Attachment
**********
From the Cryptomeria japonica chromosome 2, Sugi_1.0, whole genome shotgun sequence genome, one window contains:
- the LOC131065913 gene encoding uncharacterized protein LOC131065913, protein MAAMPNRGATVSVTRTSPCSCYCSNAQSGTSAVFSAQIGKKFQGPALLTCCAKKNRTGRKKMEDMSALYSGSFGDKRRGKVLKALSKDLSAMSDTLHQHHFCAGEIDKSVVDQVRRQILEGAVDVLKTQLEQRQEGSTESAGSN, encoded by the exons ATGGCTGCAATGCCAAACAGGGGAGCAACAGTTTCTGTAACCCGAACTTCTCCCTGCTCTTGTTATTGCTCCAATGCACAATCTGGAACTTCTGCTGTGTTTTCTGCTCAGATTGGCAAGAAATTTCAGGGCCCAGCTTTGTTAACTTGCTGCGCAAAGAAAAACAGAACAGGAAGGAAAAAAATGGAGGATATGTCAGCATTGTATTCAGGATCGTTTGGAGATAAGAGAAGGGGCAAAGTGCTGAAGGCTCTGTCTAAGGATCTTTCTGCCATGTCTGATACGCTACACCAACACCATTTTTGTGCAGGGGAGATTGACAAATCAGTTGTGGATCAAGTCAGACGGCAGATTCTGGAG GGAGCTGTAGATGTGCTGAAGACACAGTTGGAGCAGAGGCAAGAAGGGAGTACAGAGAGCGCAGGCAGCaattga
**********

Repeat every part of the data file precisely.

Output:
From the Cryptomeria japonica chromosome 2, Sugi_1.0, whole genome shotgun sequence genome, one window contains:
- the LOC131065913 gene encoding uncharacterized protein LOC131065913, protein MAAMPNRGATVSVTRTSPCSCYCSNAQSGTSAVFSAQIGKKFQGPALLTCCAKKNRTGRKKMEDMSALYSGSFGDKRRGKVLKALSKDLSAMSDTLHQHHFCAGEIDKSVVDQVRRQILEGAVDVLKTQLEQRQEGSTESAGSN, encoded by the exons ATGGCTGCAATGCCAAACAGGGGAGCAACAGTTTCTGTAACCCGAACTTCTCCCTGCTCTTGTTATTGCTCCAATGCACAATCTGGAACTTCTGCTGTGTTTTCTGCTCAGATTGGCAAGAAATTTCAGGGCCCAGCTTTGTTAACTTGCTGCGCAAAGAAAAACAGAACAGGAAGGAAAAAAATGGAGGATATGTCAGCATTGTATTCAGGATCGTTTGGAGATAAGAGAAGGGGCAAAGTGCTGAAGGCTCTGTCTAAGGATCTTTCTGCCATGTCTGATACGCTACACCAACACCATTTTTGTGCAGGGGAGATTGACAAATCAGTTGTGGATCAAGTCAGACGGCAGATTCTGGAG GGAGCTGTAGATGTGCTGAAGACACAGTTGGAGCAGAGGCAAGAAGGGAGTACAGAGAGCGCAGGCAGCaattga